SICP - Solution: Exercise 1.28

# SICP - Solution: Exercise 1.28

##### October 21, 2018

Exercise 1.28: One variant of the Fermat test that cannot be fooled is called the Miller-Rabin test (Miller 1976; Rabin 1980). This starts from an alternate form of Fermat’s Little Theorem, which states that if $n$ is a prime number and $a$ is any positive integer less than $n$, then $a$ raised to the $(n−1)$-st power is congruent to 1 modulo n. To test the primality of a number $n$ by the Miller-Rabin test, we pick a random number ${a<n}$ and raise a to the ${(n-1)}$-st power modulo $n$ using the expmod procedure. However, whenever we perform the squaring step in expmod, we check to see if we have discovered a “nontrivial square root of 1 modulo n,” that is, a number not equal to 1 or n−1 whose square is equal to 1 modulo n. It is possible to prove that if such a nontrivial square root of 1 exists, then n is not prime. It is also possible to prove that if n is an odd number that is not prime, then, for at least half the numbers $a<n$, computing $a^{n-1}$ in this way will reveal a nontrivial square root of 1 modulo n. (This is why the Miller-Rabin test cannot be fooled.) Modify the expmod procedure to signal if it discovers a nontrivial square root of 1, and use this to implement the Miller-Rabin test with a procedure analogous to fermat-test. Check your procedure by testing various known primes and non-primes. Hint: One convenient way to make expmod signal is to have it return 0.

Solution

Let’s break it down in pieces.

This starts from an alternate form of Fermat’s Little Theorem, which states that if $n$ is a prime number and $a$ is any positive integer less than $n$, then $a$ raised to the $(n−1)$-st power is congruent to 1 modulo n. To test the primality of a number $n$ by the Miller-Rabin test, we pick a random number ${a<n}$ and raise a to the ${(n-1)}$-st power modulo $n$ using the expmod procedure.

If we express this in term of modular arithmetic, we have a congrence relation:

$$a^{n-1}\equiv1;(mod;n)$$

Which will be implemented by updating the function fermat-test into:

(define (miller-rabin-test n)
(define (try-it a)
(= (expmod-checked a (- n 1) n) 1))
(try-it (+ 1 (random (- n 1)))))

However, whenever we perform the squaring step in expmod, we check to see if we have discovered a “nontrivial square root of 1 modulo n,” that is, a number not equal to 1 or n−1 whose square is equal to 1 modulo n.

This can be translated into:

(define (remainder-square-checked x m)
(if (and (not (or (= x 1)
(= x (- m 1))))
(= (remainder (* x x) m) 1))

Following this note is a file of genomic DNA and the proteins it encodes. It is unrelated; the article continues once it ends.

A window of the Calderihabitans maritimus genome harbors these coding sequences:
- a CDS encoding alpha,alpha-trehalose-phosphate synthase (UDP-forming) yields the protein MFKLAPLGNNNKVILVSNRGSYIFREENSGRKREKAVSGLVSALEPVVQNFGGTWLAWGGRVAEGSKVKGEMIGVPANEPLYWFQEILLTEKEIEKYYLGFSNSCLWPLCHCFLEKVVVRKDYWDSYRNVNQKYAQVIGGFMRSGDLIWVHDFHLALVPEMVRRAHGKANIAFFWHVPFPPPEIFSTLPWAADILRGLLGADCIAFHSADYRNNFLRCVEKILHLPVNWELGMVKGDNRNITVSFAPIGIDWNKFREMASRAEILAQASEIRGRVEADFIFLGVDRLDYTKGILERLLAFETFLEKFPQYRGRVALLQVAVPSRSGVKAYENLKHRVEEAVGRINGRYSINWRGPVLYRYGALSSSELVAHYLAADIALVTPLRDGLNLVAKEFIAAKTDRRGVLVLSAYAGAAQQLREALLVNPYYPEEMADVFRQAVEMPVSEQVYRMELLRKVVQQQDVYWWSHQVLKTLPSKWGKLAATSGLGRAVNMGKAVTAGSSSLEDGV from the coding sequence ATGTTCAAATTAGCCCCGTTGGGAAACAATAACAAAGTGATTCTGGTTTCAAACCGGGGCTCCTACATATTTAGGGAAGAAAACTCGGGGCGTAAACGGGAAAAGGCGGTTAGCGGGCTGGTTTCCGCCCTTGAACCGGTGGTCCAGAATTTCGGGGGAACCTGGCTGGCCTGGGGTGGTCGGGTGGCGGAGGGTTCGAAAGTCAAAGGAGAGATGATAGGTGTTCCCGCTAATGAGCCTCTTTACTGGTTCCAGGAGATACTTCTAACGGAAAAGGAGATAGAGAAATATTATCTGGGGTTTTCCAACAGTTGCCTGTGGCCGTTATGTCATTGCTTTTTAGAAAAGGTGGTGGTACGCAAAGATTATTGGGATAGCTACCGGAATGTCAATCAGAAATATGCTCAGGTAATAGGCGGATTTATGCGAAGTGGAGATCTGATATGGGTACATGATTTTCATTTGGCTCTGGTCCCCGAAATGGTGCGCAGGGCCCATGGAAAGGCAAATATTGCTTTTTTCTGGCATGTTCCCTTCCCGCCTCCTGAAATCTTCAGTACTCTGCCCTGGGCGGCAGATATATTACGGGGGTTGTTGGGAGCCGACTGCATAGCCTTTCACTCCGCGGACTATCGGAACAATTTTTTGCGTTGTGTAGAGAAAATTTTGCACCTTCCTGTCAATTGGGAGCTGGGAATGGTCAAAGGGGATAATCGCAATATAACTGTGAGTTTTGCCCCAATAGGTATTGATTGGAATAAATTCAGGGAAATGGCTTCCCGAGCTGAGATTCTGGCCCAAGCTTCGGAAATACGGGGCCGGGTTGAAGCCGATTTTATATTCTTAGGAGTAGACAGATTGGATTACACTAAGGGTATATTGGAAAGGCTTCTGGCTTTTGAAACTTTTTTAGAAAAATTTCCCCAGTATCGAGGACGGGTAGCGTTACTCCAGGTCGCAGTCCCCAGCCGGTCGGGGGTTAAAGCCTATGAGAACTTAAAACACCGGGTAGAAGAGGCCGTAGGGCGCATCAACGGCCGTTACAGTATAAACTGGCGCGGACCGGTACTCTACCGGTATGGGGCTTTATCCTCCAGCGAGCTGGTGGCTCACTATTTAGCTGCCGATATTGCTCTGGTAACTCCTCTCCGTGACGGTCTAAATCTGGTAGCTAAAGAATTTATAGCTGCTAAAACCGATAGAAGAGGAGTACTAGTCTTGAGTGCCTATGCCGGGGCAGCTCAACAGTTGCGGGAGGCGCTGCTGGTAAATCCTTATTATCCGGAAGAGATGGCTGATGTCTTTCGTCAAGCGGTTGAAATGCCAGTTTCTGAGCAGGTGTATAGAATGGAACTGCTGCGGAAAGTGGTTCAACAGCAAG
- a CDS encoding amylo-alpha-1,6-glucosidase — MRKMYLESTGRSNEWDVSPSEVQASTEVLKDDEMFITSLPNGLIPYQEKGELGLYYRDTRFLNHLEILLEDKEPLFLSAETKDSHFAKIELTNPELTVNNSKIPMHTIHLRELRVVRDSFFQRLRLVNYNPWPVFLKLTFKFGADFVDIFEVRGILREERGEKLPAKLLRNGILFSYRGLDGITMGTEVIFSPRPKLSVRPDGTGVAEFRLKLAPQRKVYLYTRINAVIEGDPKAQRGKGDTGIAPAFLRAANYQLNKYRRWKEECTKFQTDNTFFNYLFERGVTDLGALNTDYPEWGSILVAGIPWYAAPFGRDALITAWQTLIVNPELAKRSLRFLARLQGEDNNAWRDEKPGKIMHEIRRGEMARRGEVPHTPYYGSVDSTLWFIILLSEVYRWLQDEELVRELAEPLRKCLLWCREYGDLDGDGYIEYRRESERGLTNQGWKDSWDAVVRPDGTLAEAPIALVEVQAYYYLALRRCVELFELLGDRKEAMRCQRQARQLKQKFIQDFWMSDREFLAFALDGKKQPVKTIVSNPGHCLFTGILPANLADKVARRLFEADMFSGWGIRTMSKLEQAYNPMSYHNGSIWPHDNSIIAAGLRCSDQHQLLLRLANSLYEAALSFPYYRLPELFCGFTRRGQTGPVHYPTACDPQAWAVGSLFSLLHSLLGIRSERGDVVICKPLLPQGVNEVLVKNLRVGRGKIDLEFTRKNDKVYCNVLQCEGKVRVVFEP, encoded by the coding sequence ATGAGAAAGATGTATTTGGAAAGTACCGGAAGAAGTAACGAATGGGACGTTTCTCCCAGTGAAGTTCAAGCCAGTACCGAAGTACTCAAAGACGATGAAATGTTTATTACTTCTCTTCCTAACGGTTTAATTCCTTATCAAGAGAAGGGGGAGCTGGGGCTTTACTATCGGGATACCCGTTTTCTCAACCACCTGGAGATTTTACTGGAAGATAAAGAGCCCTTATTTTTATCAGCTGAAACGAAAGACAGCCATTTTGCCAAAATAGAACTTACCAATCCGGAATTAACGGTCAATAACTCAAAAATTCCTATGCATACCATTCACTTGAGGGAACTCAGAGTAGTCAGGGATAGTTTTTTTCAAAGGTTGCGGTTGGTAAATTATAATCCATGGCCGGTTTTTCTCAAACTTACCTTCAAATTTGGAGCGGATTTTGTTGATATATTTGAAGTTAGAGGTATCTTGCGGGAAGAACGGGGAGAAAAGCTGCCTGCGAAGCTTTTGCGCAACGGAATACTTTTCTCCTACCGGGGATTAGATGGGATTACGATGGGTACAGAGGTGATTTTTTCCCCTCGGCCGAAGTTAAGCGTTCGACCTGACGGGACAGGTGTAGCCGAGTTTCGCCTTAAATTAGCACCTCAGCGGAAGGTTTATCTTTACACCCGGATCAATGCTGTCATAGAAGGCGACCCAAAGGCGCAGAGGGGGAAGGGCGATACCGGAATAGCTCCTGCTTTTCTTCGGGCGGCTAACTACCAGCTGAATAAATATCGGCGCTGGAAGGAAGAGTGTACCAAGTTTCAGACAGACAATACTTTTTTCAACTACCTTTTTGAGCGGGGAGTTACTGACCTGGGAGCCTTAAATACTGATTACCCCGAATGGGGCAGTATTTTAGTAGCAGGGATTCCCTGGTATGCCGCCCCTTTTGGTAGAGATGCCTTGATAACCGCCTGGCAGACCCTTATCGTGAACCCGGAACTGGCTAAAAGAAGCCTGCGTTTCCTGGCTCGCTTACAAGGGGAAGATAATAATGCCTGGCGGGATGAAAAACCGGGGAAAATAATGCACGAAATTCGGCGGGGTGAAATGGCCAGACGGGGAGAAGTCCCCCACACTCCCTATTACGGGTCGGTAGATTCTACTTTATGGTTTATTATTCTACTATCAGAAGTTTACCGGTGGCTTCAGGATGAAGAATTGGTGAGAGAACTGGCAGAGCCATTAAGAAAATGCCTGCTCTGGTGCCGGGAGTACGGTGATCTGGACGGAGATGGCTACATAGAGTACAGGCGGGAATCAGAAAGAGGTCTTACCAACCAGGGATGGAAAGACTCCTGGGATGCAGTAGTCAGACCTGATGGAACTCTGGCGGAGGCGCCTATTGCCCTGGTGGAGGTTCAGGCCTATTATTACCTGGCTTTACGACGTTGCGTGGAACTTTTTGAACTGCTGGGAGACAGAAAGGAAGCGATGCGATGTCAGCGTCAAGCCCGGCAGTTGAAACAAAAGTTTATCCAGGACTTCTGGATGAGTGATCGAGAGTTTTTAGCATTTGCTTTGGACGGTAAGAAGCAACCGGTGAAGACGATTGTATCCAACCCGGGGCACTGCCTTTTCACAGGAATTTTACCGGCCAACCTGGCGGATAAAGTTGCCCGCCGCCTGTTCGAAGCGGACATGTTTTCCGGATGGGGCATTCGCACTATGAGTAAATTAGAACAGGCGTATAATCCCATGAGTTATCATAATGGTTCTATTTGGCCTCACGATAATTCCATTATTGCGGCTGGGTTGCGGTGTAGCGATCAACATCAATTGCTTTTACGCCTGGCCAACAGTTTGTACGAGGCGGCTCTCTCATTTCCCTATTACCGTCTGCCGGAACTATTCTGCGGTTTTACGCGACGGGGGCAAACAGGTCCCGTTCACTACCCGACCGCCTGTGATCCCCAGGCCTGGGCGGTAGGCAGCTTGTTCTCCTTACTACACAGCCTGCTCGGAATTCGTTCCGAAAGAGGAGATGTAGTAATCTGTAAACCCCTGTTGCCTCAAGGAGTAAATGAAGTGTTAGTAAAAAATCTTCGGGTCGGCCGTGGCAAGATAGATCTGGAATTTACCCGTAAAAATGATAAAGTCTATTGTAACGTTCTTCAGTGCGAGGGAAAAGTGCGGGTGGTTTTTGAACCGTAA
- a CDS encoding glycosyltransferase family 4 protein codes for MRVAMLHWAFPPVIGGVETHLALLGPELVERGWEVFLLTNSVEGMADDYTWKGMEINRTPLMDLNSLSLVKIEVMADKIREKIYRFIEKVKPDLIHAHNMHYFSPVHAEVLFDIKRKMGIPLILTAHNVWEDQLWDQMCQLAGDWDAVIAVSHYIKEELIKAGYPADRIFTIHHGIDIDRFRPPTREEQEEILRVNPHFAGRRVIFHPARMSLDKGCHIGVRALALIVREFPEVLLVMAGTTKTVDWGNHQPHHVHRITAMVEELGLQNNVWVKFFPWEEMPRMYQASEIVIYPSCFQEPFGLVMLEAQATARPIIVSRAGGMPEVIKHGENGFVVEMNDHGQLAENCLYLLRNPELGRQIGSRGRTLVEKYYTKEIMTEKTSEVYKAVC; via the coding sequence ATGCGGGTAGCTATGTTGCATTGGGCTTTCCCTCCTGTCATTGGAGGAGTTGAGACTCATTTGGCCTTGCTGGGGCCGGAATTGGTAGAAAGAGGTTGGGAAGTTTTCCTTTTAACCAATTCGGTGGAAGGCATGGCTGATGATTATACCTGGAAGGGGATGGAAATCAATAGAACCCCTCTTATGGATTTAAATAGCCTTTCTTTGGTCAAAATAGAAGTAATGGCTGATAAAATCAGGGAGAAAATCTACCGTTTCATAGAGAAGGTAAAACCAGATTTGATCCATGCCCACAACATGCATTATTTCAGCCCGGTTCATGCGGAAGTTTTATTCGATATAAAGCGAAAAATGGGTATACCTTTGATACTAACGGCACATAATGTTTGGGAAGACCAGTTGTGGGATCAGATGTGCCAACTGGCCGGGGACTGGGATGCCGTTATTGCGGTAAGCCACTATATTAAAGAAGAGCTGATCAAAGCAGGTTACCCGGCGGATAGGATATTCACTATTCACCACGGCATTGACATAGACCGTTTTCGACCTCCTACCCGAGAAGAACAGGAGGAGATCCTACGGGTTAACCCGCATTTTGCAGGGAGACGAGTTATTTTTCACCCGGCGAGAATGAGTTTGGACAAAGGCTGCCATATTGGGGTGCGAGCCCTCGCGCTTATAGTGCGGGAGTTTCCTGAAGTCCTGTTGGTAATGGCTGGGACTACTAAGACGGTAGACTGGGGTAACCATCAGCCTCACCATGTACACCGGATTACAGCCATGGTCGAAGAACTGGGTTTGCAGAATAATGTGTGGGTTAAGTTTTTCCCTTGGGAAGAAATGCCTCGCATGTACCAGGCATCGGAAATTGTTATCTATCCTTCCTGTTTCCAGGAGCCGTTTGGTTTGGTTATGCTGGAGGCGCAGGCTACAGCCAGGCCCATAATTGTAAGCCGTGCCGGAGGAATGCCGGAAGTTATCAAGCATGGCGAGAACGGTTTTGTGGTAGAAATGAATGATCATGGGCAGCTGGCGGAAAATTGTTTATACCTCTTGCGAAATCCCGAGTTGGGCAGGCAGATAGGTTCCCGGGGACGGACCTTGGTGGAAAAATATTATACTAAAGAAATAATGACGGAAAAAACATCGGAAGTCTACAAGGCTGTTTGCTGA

0
(remainder (* x x) m)))

by returning 0, when checking that (expmod-checked a (- n 1) n) is equal to 1 in miller-rabin-test will fail and indicate that the number is not prime.

Modify the expmod procedure to signal if it discovers a nontrivial square root of 1, and use this to implement the Miller-Rabin test with a procedure analogous to fermat-test. Check your procedure by testing various known primes and non-primes. Hint: One convenient way to make expmod signal is to have it return 0.

Putting all that together so that expmod-checked works with our new functions:

(define (remainder-square-checked x m)
(if (and (not (or (= x 1)
(= x (- m 1))))
(= (remainder (* x x) m) 1))
0
(remainder (* x x) m)))

(define (expmod-checked base exp m)
(cond ((= exp 0) 1)
((even? exp)
(remainder-square-checked (expmod-checked base (/ exp 2) m) m))
(else
(remainder (* base (expmod-checked base (- exp 1) m))
m))))

(define (miller-rabin-test n)
(define (try-it a)
(= (expmod-checked a (- n 1) n) 1))
(try-it (+ 1 (random (- n 1)))))

(define (miller-rabin-prime?  n times)
(cond ((= times 0) #t)
((miller-rabin-test n)
(miller-rabin-prime? n (- times 1)))
(else #f)))

(define (assert-result test-name actual expected)
(display (if (eq? actual expected) "pass: " "fail: "))
(display test-name)
(newline))

(assert-result "   2 is prime"      (miller-rabin-prime?    2 10) #t)
(assert-result "1009 is prime"      (miller-rabin-prime? 1009 10) #t)
(assert-result "   4 is not prime"  (miller-rabin-prime?    4 10) #f)
(assert-result "  99 is not prime"  (miller-rabin-prime?   99 10) #f)
(assert-result " 561 is not prime " (miller-rabin-prime?  561 10) #f) ; (Carmichael number)

That will output:

pass:    2 is prime
pass: 1009 is prime
pass:    4 is not prime
pass:   99 is not prime
pass:  561 is not prime

### Open questions #

• Running it without square-checked (using normal square) didn’t change the passing of these specific tests. How can we check that we have a correct implementation?

I worked this one thanks to solution to 1.28 by billthelizard.